What you will study
This is an innovative module, as the materials have been written to take a critical and contextual approach to the subject. This means that as well as learning the legal doctrine – the ‘black letter’ rules – you'll be given the thinking tools to unpick and question the bases of trusts law and the social fabric in which trusts exist. This module is structured into the following three blocks of study. Each block comprises three units.
Block 1: Foundations
The focus of this first block is on foundational principles and concepts. The first unit introduces ‘equity’ and the ‘fiduciary’, essential concepts in trusts law. You’ll also see how trusts developed through history, inspired by several cultures in different eras – Ancient Greece, Islamic Europe, Christianity, and the British Industrial Revolution.
The next two units ensure you know how trusts are managed and created. The theme of family wealth will begin tto emerge here. Unit 2 exposes the relevant law with an example trust that is intended to support the settlor’s friends and family. Unit 3 turns towards the ‘three certainties’; the courts need to know whether there is intention to create a trust, with what property, and for whom. This unit highlights some formal requirements of transferring interests in property. Trusts can be created intentionally, but some are ‘implied by law’ to secure rights in the family home or capture criminal gains, for example.
Block 2: Abuse of trusts
In this block, you'll look at trusts through a lens of the ‘abuse of trusts’. Here, you'll be asked to challenge assumptions. The materials offer three perspectives. The first explores the law relating to those who steward trusts – the trustees. What happens when they put their own interests first, in breach of fiduciary and legal duties?
The second unit identifies how trusts can be set up to preserve and grow family fortunes. But trusts can also hide wealth offshore and minimise tax liabilities. Is it an abuse to use trusts to avoid tax? Or is that what they’re for?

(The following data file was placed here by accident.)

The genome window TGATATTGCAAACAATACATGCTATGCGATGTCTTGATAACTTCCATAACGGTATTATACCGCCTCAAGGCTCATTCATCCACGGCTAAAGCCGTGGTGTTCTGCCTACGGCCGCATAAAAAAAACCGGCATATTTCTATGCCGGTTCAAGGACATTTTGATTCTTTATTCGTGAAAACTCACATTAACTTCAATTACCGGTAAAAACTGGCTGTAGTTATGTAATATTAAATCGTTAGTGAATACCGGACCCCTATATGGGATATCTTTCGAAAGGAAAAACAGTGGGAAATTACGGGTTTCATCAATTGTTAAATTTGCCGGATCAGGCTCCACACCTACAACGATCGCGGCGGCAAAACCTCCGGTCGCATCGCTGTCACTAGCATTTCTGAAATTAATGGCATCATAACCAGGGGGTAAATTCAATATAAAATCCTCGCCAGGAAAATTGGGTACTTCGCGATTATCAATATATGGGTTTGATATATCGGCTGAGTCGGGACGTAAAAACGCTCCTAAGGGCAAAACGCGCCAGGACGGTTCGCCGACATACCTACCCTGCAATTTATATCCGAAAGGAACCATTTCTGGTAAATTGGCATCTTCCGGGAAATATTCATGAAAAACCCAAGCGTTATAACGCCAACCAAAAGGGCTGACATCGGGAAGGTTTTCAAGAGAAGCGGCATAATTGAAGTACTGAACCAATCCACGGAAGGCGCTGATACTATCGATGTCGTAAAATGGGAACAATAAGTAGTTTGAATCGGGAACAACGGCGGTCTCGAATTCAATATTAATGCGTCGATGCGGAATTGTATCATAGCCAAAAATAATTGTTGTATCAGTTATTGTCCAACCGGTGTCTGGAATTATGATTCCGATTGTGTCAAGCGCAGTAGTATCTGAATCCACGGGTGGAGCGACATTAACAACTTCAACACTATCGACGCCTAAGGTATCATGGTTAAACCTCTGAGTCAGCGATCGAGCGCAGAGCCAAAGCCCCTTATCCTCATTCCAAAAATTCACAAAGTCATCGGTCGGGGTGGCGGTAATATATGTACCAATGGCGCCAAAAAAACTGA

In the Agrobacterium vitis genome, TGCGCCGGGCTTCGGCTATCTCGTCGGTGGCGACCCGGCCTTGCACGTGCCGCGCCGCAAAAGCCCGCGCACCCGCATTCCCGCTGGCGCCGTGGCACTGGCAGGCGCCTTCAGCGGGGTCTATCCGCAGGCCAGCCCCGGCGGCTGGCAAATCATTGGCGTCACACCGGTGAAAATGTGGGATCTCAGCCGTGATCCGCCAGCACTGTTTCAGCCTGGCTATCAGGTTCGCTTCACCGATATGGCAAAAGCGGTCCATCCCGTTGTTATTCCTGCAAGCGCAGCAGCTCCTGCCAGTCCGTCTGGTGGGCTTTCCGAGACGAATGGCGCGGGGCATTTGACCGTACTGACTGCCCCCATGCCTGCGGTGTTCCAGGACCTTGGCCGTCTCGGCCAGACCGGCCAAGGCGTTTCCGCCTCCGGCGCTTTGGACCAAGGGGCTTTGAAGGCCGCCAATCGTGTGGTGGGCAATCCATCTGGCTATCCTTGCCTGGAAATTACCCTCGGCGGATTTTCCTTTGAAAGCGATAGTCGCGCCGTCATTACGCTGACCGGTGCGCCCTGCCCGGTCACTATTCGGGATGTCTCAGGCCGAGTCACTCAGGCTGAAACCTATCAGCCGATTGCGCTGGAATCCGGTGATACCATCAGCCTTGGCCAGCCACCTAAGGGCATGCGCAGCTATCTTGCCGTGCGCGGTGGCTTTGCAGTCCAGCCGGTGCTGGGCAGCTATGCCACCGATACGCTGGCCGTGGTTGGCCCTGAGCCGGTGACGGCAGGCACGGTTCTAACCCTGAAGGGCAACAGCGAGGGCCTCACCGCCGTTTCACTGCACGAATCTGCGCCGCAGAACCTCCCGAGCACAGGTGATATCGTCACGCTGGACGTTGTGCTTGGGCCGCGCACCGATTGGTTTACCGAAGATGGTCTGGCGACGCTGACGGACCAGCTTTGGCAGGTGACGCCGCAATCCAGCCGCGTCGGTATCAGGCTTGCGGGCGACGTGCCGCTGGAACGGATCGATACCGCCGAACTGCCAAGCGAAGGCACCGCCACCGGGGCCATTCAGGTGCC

The third unit introduces legal charity. This sector is regulated by the Charity Commission for England and Wales, which makes charitable trusts more difficult to abuse. Some controversies still arise. You’ve probably seen some in the news. Here, you’ll learn about the legal and regulatory framework for minimising scandals.
Block 3: Modern trusts
This final block considers the relationship between trusts and technology, society, and the environment. By the end of this block, we want to know what you think. What are your values? Do trusts match or contradict your values? Technology creates new types of property and alters how we interact with older forms of property. Unit 7 takes a snapshot of the relationship between trusts, property, and new technologies.
Unit 8 looks at how trusts shape society, namely through pension trusts. These trusts hold the property of hundreds of thousands of contributors. Pension trustees have the power to invest responsibly – or irresponsibly. You’ll learn about the law that governs these arrangements.
Unit 9 further considers this influence of trusts on society as a vehicle to manage the environment. This is a crucial issue in light of climate change. And trusts are at the centre of this debate. You’ll see how trusts can be used as a force for good in this area and how this use of trusts can be controversial.
The Foundations of Legal Knowledge (FLK) route of the Bachelor of Laws (Honours) (LLB) will be accredited by the Council of Legal Education (Northern Ireland) as a recognised law degree, subject to time limits, exempting you from the academic stage of legal training to become a barrister or solicitors in Northern Ireland.
Completing the FLK route within the specified time limits will enable you to self certify that you have fulfilled the requirements set by the Bar Standards Board to be exempt from the academic stage of training if you wish to become a barrister in England and Wales.